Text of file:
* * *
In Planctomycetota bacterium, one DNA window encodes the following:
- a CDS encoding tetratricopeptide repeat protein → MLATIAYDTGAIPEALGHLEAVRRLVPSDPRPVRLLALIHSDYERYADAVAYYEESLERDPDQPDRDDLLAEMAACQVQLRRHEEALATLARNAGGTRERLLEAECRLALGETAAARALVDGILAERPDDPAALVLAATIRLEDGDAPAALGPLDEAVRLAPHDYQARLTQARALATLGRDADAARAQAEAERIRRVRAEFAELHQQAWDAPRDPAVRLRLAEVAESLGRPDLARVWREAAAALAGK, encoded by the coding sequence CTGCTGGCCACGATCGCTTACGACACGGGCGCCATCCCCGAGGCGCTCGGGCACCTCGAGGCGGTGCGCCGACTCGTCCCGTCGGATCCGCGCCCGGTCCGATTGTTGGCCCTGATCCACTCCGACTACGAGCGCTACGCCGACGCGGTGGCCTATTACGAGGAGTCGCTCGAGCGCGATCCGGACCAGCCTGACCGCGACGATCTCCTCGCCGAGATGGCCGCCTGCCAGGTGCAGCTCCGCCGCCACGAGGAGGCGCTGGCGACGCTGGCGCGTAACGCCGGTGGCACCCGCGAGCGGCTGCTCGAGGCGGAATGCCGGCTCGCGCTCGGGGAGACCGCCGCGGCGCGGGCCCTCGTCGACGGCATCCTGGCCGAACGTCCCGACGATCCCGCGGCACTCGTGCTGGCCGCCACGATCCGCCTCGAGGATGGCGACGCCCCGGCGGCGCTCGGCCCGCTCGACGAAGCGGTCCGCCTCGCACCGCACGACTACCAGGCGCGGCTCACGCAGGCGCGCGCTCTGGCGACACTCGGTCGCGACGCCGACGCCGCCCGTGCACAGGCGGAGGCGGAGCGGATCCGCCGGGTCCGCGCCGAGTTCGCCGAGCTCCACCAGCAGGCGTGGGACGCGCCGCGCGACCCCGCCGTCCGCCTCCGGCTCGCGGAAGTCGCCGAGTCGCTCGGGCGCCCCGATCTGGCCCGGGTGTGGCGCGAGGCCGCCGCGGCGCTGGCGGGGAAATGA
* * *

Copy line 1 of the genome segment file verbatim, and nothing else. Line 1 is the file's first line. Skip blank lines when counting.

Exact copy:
In Planctomycetota bacterium, one DNA window encodes the following: